Into The Wild Essay Belonging

Into The Wild Essay Belonging-15
I too had wanted those things, and when I met a man in my late 20s who was quiet and kind, I figured I had finally found it.I could picture the life I wanted so clearly: an old house on a dirt road, a kitchen table big enough for the kids to do their homework, a hammock in the shade, this kind and quiet man kissing my neck every morning before heading off to work.I couldn’t comprehend how this was different from the things we had done before.

I too had wanted those things, and when I met a man in my late 20s who was quiet and kind, I figured I had finally found it.I could picture the life I wanted so clearly: an old house on a dirt road, a kitchen table big enough for the kids to do their homework, a hammock in the shade, this kind and quiet man kissing my neck every morning before heading off to work.I couldn’t comprehend how this was different from the things we had done before.

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By the time I met Neil, my friends had all gotten married, one right after the other, then pregnant, one right after the other.

For a while, these differences didn’t come between us, because, for a while, I was on that same path.

I loved way she outlined the bubble letters on our art projects and cut pieces of construction paper into perfect circles.

I loved how she was always there with her short hair, driving the purple minivan whose license plate I memorized.

I liked Sean, too, but I can’t remember why other than the fact that he had hair that got blonder the longer he was in the sun, and that he liked a football team other than the Patriots. Jason was the best because his parents were divorced, which meant there were two families to love.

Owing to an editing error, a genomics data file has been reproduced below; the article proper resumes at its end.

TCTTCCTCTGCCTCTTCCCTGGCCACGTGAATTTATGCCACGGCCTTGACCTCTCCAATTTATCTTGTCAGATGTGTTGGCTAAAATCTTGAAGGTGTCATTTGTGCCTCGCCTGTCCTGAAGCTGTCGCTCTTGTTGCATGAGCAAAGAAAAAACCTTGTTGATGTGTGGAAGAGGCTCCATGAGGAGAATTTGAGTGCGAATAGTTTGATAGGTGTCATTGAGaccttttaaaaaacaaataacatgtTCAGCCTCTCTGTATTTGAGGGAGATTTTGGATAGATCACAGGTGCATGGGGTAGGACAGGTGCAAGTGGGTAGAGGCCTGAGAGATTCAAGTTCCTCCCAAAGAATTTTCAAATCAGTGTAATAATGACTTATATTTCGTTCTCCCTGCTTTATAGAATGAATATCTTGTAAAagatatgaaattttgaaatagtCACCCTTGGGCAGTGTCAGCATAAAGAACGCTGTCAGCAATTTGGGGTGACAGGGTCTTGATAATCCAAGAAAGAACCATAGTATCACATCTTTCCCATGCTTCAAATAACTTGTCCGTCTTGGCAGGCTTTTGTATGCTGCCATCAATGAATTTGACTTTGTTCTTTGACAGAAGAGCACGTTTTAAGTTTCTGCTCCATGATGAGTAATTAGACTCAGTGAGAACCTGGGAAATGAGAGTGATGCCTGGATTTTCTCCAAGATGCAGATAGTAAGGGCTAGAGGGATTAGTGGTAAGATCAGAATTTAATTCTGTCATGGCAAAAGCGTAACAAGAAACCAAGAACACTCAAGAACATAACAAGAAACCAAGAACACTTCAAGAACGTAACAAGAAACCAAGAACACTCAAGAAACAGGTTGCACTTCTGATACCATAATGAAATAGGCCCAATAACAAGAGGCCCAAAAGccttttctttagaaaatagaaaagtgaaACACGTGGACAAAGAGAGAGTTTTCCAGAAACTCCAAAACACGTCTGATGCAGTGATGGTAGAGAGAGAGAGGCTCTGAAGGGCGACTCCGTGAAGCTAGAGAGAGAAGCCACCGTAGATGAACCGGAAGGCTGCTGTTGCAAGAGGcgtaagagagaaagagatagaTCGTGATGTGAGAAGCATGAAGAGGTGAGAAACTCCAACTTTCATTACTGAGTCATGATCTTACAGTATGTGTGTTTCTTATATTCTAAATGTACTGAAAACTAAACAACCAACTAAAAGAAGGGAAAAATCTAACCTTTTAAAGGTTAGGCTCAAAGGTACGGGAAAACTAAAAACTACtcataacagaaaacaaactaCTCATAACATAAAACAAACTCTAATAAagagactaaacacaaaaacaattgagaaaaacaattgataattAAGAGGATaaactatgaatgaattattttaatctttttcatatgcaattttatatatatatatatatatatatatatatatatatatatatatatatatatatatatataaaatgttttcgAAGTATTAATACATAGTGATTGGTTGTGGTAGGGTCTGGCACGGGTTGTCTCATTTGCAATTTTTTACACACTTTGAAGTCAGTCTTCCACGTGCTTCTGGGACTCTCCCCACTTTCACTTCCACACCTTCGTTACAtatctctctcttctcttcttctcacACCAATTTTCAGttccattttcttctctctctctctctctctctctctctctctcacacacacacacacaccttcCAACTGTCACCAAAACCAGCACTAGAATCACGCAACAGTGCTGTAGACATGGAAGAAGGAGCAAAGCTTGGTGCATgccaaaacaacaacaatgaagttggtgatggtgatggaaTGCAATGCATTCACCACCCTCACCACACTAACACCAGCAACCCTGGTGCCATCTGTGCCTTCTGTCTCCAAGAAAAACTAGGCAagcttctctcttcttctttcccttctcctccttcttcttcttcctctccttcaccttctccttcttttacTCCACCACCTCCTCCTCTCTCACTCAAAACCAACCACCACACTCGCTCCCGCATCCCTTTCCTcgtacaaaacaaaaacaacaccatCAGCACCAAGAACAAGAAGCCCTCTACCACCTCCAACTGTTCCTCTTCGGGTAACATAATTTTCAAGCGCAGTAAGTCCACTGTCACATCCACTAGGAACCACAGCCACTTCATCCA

His father and stepmother invited me to their cocktail parties, took me to a New Year’s Eve dinner in New York City, brought me home when it was too late for Jason to drive, and paid me for painting the side of their house.But then, because these things sometimes happen — a short straw, a joker card pulled from the deck — I found out after five years that this kind and quiet man was not the kind of man I wanted to marry.He was the kind of man who kept secrets, the kind of man who had a hard time being honest, the kind of man who lied about the things he was doing when he wasn’t doing them with me.Their house was where I was introduced to life’s greatest luxuries: gas stoves, hummus, bread that wasn’t white, olives that weren’t black.“This girl is great,” I remember Jason’s father saying every time I offered to help with dinner, every time I set the table, every time I cleared my own dishes without being asked. She took me shopping to find an armchair, went for walks with me around the neighborhood, sat across from me at her kitchen table after September 11th and talked about how everything was terrible.A few minutes later, one of my friends finally wrote, “I can totally see why it’s hot to be in your position.” And then, in all caps, “I WOULD NOT WANT TO BE THE WIFE THOUGH.” “If I were the wife,” another one wrote, “I’d rip his fucking balls off.” Months later, my friends would tell me that they were worried when I told them I was sleeping with a married man.When it happened, though, it was hard for me to see anything in their texts other than the way the tone changed, the way the enthusiastic back and forth we had maintained for years had come to a standstill.But that night, sitting in my studio trying to think of how to respond, I pictured the new families they had formed — ones with husbands and children and homes in the suburbs. I felt far away from them then, left out and alone, a balloon that had slipped free from the bunch. I agreed to meet his wife, because, when I really asked myself why I didn’t want to meet her — it was weird, it might be uncomfortable, she might not be nice to me — all of my answers sounded hollow. When Alexis arrived, she slid into the booth across from me, took a sip from Neil’s beer, and exhaled loudly. She had made new friends — a group of young women in her area who all had children — but she had assured us that we were still her favorites.A few months later, when I was on my way to another residency, I found out for sure that Neil’s wife knew about me. But then I thought about all I had done in the past few months that I had never imagined myself doing: traveling around the country, living without a home, writing a book, being alone for long stretches of time. I met Neil at a dive bar down the street from his house, and we sat on the same side of the booth to wait for his wife. It’s just nice to have people who know what you’re going through, she said, and we had all pretended like we understood.It felt bold, freeing, revolutionary even, deciding at that age that any man I met would be temporary, short-term, intended only as a pit stop along the way to my next adventure.At first my friends were on board, asking for constant updates. For the first few months, we all lived vicariously through each other’s adventures.

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